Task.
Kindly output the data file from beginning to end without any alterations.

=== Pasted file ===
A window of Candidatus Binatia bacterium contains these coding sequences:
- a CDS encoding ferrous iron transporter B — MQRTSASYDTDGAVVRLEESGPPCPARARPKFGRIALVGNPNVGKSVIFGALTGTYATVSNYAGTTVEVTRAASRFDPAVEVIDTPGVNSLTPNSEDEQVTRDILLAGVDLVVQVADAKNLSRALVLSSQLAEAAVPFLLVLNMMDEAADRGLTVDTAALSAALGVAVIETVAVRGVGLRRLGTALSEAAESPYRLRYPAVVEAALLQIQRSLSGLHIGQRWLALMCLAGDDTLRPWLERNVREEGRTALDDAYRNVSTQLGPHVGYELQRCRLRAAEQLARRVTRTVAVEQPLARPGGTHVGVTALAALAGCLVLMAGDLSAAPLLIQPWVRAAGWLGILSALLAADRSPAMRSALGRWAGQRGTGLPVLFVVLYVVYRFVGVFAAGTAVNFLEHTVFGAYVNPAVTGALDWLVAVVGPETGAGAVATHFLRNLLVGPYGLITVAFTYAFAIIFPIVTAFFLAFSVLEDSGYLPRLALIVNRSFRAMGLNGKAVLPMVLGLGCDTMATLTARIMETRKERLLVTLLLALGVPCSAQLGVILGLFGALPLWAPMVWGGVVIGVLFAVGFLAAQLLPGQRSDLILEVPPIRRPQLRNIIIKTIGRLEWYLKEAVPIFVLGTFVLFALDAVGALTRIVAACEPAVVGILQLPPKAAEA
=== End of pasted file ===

A window of Candidatus Binatia bacterium contains these coding sequences:
- a CDS encoding ferrous iron transporter B — MQRTSASYDTDGAVVRLEESGPPCPARARPKFGRIALVGNPNVGKSVIFGALTGTYATVSNYAGTTVEVTRAASRFDPAVEVIDTPGVNSLTPNSEDEQVTRDILLAGVDLVVQVADAKNLSRALVLSSQLAEAAVPFLLVLNMMDEAADRGLTVDTAALSAALGVAVIETVAVRGVGLRRLGTALSEAAESPYRLRYPAVVEAALLQIQRSLSGLHIGQRWLALMCLAGDDTLRPWLERNVREEGRTALDDAYRNVSTQLGPHVGYELQRCRLRAAEQLARRVTRTVAVEQPLARPGGTHVGVTALAALAGCLVLMAGDLSAAPLLIQPWVRAAGWLGILSALLAADRSPAMRSALGRWAGQRGTGLPVLFVVLYVVYRFVGVFAAGTAVNFLEHTVFGAYVNPAVTGALDWLVAVVGPETGAGAVATHFLRNLLVGPYGLITVAFTYAFAIIFPIVTAFFLAFSVLEDSGYLPRLALIVNRSFRAMGLNGKAVLPMVLGLGCDTMATLTARIMETRKERLLVTLLLALGVPCSAQLGVILGLFGALPLWAPMVWGGVVIGVLFAVGFLAAQLLPGQRSDLILEVPPIRRPQLRNIIIKTIGRLEWYLKEAVPIFVLGTFVLFALDAVGALTRIVAACEPAVVGILQLPPKAAEA